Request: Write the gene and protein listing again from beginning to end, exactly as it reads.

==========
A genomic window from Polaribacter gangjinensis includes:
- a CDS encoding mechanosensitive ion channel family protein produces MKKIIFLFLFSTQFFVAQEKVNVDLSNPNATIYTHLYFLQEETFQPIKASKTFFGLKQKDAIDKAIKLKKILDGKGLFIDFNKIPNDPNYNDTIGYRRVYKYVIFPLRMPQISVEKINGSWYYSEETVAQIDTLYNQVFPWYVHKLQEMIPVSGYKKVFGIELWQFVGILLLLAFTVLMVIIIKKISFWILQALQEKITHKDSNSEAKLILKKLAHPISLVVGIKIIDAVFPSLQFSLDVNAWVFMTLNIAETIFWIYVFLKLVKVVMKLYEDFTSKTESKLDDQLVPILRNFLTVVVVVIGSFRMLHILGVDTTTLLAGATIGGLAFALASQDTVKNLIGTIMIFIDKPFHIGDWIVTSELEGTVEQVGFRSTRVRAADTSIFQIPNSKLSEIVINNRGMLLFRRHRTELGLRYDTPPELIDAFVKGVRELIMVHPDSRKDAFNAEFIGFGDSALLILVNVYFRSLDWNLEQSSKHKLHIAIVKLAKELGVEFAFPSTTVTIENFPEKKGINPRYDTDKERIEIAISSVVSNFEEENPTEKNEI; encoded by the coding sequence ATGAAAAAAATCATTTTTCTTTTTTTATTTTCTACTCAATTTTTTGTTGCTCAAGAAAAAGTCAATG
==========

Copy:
A genomic window from Polaribacter gangjinensis includes:
- a CDS encoding mechanosensitive ion channel family protein produces MKKIIFLFLFSTQFFVAQEKVNVDLSNPNATIYTHLYFLQEETFQPIKASKTFFGLKQKDAIDKAIKLKKILDGKGLFIDFNKIPNDPNYNDTIGYRRVYKYVIFPLRMPQISVEKINGSWYYSEETVAQIDTLYNQVFPWYVHKLQEMIPVSGYKKVFGIELWQFVGILLLLAFTVLMVIIIKKISFWILQALQEKITHKDSNSEAKLILKKLAHPISLVVGIKIIDAVFPSLQFSLDVNAWVFMTLNIAETIFWIYVFLKLVKVVMKLYEDFTSKTESKLDDQLVPILRNFLTVVVVVIGSFRMLHILGVDTTTLLAGATIGGLAFALASQDTVKNLIGTIMIFIDKPFHIGDWIVTSELEGTVEQVGFRSTRVRAADTSIFQIPNSKLSEIVINNRGMLLFRRHRTELGLRYDTPPELIDAFVKGVRELIMVHPDSRKDAFNAEFIGFGDSALLILVNVYFRSLDWNLEQSSKHKLHIAIVKLAKELGVEFAFPSTTVTIENFPEKKGINPRYDTDKERIEIAISSVVSNFEEENPTEKNEI; encoded by the coding sequence ATGAAAAAAATCATTTTTCTTTTTTTATTTTCTACTCAATTTTTTGTTGCTCAAGAAAAAGTCAATG